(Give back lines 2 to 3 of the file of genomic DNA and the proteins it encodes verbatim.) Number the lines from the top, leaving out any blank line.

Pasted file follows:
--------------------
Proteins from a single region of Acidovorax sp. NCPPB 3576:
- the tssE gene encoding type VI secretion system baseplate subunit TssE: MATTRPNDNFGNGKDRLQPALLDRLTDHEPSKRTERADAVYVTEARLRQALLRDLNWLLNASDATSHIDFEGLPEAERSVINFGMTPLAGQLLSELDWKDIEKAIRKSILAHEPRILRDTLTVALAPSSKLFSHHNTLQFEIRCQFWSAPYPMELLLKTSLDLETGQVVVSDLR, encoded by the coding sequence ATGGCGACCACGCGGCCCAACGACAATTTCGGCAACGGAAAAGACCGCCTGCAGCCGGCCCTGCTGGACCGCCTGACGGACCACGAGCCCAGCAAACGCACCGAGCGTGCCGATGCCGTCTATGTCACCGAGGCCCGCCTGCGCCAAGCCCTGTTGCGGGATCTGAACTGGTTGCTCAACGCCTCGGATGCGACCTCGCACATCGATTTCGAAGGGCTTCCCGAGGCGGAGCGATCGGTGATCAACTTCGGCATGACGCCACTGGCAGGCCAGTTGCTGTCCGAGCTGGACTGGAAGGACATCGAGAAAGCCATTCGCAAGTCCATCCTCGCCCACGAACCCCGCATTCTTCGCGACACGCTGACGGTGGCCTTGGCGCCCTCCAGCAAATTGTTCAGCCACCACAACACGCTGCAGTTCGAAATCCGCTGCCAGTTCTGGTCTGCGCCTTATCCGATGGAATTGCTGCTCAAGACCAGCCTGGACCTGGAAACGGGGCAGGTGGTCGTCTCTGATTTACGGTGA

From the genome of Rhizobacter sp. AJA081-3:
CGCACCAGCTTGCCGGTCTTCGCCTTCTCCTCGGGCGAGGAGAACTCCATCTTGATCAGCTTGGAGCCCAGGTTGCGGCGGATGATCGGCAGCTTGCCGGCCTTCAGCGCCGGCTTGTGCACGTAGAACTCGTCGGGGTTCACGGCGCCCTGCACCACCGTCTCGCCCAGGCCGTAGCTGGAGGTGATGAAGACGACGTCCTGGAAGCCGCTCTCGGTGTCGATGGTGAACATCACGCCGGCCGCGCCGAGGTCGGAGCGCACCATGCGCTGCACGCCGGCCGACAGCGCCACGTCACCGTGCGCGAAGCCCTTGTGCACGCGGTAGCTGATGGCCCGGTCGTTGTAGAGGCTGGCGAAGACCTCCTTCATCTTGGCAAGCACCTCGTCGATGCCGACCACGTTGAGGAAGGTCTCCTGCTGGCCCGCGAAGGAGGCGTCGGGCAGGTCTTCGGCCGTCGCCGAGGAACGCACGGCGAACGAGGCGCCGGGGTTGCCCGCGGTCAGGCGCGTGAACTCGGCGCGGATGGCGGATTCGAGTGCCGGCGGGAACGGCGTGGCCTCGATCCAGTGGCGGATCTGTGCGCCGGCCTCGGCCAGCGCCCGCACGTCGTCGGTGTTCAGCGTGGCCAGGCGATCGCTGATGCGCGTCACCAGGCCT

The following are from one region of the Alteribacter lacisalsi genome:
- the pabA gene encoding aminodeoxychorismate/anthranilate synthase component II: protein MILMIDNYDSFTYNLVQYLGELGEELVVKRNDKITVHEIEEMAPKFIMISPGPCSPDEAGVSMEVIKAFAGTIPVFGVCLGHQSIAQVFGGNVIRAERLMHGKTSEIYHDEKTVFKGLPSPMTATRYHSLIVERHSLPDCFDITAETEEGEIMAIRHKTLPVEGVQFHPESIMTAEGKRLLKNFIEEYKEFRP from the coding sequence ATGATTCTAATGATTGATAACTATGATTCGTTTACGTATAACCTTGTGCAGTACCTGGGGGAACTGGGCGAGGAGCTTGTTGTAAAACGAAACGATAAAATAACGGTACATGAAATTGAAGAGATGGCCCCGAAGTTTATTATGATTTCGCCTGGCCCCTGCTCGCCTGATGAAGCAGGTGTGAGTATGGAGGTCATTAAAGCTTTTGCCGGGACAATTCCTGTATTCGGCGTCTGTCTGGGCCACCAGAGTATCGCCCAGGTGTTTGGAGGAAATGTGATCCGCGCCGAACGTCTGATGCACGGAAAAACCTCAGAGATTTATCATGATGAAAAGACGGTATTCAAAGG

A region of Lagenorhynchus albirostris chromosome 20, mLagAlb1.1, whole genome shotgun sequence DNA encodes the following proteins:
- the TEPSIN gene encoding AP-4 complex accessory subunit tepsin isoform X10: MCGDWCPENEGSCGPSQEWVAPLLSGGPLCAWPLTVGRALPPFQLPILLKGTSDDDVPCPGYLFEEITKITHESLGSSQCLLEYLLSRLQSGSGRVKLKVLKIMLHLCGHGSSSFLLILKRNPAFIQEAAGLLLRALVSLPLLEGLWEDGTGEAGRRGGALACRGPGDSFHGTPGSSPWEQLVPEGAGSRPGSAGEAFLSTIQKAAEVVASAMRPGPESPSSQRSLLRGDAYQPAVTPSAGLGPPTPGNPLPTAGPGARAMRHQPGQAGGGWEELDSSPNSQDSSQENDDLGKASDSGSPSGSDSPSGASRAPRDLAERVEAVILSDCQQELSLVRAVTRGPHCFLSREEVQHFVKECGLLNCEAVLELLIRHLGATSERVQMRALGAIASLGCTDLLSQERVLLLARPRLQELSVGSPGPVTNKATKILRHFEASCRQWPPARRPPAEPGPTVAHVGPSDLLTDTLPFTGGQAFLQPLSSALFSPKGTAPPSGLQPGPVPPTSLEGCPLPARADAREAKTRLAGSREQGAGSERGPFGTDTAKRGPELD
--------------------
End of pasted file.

- the tssE gene encoding type VI secretion system baseplate subunit TssE: MATTRPNDNFGNGKDRLQPALLDRLTDHEPSKRTERADAVYVTEARLRQALLRDLNWLLNASDATSHIDFEGLPEAERSVINFGMTPLAGQLLSELDWKDIEKAIRKSILAHEPRILRDTLTVALAPSSKLFSHHNTLQFEIRCQFWSAPYPMELLLKTSLDLETGQVVVSDLR, encoded by the coding sequence ATGGCGACCACGCGGCCCAACGACAATTTCGGCAACGGAAAAGACCGCCTGCAGCCGGCCCTGCTGGACCGCCTGACGGACCACGAGCCCAGCAAACGCACCGAGCGTGCCGATGCCGTCTATGTCACCGAGGCCCGCCTGCGCCAAGCCCTGTTGCGGGATCTGAACTGGTTGCTCAACGCCTCGGATGCGACCTCGCACATCGATTTCGAAGGGCTTCCCGAGGCGGAGCGATCGGTGATCAACTTCGGCATGACGCCACTGGCAGGCCAGTTGCTGTCCGAGCTGGACTGGAAGGACATCGAGAAAGCCATTCGCAAGTCCATCCTCGCCCACGAACCCCGCATTCTTCGCGACACGCTGACGGTGGCCTTGGCGCCCTCCAGCAAATTGTTCAGCCACCACAACACGCTGCAGTTCGAAATCCGCTGCCAGTTCTGGTCTGCGCCTTATCCGATGGAATTGCTGCTCAAGACCAGCCTGGACCTGGAAACGGGGCAGGTGGTCGTCTCTGATTTACGGTGA

From the genome of Rhizobacter sp. AJA081-3: